Sometimes I wish that my cats were the kind that cuddled together and groomed each other, cats who chased each other in playfulness and sat next to one another to peer out the window. But mine don’t really like each other; each could be an only-cat and be quite satisfied with the situation.
Now and then, I catch a glimpse of what it’s like in some other households. When I wake up each day, and when I come home from work, I provide a small snack for the beasts. It is nothing more than a number of kernels of the inexpensive hard-food I provide for the outsider-cats. It apparently has a more appealing taste than the costly nutrition I give mine on the inside. They eat the latter food, but the other is in the way of a treat for Tucker, Renn and Neville.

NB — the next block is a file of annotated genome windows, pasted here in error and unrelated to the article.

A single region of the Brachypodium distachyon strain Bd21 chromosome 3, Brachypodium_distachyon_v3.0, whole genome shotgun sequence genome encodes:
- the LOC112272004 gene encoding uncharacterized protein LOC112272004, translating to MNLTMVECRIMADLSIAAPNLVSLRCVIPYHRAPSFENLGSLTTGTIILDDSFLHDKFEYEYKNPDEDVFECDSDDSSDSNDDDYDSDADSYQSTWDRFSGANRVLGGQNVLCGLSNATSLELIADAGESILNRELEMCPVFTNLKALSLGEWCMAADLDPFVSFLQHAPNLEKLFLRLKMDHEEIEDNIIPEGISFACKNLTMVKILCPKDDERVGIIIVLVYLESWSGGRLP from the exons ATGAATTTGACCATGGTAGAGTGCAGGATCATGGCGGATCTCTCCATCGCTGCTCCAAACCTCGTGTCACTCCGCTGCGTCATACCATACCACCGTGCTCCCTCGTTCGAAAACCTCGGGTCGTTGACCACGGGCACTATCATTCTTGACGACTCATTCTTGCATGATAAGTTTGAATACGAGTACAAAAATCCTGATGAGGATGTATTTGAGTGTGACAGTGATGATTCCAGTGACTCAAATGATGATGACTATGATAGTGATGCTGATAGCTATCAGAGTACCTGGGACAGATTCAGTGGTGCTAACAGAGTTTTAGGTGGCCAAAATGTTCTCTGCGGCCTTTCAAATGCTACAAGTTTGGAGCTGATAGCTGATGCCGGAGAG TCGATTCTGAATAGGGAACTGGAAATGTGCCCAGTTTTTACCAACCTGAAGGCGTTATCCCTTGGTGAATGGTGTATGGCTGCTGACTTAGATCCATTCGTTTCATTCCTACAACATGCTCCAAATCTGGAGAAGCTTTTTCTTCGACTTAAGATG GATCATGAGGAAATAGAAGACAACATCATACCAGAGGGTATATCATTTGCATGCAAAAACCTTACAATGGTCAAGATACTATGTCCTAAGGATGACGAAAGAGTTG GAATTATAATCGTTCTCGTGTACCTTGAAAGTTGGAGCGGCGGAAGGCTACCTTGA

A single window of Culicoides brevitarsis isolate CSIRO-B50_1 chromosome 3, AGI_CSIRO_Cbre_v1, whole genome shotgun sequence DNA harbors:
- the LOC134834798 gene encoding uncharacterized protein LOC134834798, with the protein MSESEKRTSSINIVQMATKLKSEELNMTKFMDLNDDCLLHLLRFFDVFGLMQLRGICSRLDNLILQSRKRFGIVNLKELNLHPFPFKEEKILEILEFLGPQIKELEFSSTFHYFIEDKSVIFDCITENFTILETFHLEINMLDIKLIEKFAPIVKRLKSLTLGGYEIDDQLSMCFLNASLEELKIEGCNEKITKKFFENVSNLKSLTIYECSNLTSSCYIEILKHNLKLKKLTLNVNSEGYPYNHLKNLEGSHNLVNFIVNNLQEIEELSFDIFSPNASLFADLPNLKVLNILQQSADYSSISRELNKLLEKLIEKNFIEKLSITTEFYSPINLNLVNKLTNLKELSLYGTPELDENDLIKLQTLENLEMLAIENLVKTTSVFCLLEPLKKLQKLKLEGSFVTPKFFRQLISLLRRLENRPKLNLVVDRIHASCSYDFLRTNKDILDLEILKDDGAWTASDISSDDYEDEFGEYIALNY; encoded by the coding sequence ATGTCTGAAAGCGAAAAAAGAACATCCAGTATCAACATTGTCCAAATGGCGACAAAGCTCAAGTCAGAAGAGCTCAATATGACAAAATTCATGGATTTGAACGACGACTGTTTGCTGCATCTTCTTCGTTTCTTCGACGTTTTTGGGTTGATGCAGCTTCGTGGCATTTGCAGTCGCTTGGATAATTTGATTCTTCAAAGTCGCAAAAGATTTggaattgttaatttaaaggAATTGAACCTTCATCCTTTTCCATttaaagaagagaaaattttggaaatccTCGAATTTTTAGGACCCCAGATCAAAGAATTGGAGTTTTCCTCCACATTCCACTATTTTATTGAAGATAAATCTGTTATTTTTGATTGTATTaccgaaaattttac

I place a small handful on the bed for each. I had been giving the Nevsky some of the floor but, unable to wait for that, he has taken to jumping up to eat with the others, lest he miss some that his roommates are receiving. So once or twice a day, there is a concerted action among the three, and in one place. There is no hissing because of propinquity, no trotting away to a more isolated corner. As I tell people introducing cats to each other, any integration which doesn’t result in murder and mayhem is a successful integration.
Once or twice a day, I see my successful integrations.